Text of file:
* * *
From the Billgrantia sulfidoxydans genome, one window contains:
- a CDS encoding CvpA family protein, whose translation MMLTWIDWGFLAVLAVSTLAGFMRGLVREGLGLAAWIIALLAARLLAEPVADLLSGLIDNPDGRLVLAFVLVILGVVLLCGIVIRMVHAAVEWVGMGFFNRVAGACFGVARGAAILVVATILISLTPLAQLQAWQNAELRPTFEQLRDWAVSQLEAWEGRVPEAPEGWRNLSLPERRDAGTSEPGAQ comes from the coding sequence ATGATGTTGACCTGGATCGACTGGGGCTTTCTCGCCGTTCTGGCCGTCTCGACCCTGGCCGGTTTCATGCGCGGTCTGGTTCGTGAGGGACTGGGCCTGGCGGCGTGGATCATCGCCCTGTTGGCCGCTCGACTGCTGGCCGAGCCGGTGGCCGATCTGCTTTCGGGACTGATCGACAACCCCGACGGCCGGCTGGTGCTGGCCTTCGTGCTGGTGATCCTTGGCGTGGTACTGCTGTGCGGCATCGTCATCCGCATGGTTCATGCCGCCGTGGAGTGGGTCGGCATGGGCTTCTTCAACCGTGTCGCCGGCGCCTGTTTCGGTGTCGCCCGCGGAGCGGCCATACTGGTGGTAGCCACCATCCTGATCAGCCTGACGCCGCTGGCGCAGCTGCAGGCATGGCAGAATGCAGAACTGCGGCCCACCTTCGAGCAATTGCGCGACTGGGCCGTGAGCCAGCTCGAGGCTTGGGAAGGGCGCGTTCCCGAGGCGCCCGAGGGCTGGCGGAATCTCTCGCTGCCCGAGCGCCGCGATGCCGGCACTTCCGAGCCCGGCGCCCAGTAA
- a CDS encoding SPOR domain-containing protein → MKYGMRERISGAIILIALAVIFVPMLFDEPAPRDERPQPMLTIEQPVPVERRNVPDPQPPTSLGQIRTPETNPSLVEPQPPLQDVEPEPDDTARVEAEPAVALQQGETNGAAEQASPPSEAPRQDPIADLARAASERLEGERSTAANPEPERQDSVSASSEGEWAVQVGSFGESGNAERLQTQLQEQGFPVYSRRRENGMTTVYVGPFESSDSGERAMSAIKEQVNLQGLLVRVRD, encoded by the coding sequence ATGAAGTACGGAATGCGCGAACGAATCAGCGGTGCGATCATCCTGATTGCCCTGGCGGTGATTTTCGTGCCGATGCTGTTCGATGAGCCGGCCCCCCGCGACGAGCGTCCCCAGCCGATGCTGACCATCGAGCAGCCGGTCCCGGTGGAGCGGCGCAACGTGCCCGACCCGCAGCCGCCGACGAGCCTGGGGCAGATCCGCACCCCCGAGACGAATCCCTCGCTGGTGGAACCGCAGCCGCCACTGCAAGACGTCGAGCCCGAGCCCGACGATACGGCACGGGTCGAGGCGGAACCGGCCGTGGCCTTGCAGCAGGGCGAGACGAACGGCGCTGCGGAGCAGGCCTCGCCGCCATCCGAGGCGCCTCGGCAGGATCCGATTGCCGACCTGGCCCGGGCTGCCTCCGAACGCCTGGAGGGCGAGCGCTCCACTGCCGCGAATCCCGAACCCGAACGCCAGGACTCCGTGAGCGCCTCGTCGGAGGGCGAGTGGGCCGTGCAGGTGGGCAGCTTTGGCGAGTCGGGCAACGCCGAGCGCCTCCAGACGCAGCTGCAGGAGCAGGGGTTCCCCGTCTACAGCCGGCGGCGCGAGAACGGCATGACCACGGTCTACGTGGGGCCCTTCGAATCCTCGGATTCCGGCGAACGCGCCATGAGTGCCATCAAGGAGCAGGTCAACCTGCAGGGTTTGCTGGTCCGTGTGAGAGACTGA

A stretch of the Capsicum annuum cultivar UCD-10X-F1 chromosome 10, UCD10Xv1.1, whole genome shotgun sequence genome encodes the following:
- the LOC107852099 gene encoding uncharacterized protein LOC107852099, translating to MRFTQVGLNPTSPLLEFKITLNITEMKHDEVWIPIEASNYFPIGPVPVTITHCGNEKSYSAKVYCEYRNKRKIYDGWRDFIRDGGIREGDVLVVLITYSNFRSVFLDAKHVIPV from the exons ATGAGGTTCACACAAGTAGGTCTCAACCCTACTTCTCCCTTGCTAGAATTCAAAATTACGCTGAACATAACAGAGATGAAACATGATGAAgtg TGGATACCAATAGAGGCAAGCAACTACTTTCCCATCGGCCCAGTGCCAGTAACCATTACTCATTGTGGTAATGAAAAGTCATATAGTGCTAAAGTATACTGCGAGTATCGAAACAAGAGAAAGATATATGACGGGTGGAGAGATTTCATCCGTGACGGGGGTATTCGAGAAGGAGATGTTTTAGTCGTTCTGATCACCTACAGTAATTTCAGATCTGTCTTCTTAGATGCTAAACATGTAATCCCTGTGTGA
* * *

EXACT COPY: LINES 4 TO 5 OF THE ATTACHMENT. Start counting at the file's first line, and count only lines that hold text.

A stretch of the Capsicum annuum cultivar UCD-10X-F1 chromosome 10, UCD10Xv1.1, whole genome shotgun sequence genome encodes the following:
- the LOC107852099 gene encoding uncharacterized protein LOC107852099, translating to MRFTQVGLNPTSPLLEFKITLNITEMKHDEVWIPIEASNYFPIGPVPVTITHCGNEKSYSAKVYCEYRNKRKIYDGWRDFIRDGGIREGDVLVVLITYSNFRSVFLDAKHVIPV from the exons ATGAGGTTCACACAAGTAGGTCTCAACCCTACTTCTCCCTTGCTAGAATTCAAAATTACGCTGAACATAACAGAGATGAAACATGATGAAgtg TGGATACCAATAGAGGCAAGCAACTACTTTCCCATCGGCCCAGTGCCAGTAACCATTACTCATTGTGGTAATGAAAAGTCATATAGTGCTAAAGTATACTGCGAGTATCGAAACAAGAGAAAGATATATGACGGGTGGAGAGATTTCATCCGTGACGGGGGTATTCGAGAAGGAGATGTTTTAGTCGTTCTGATCACCTACAGTAATTTCAGATCTGTCTTCTTAGATGCTAAACATGTAATCCCTGTGTGA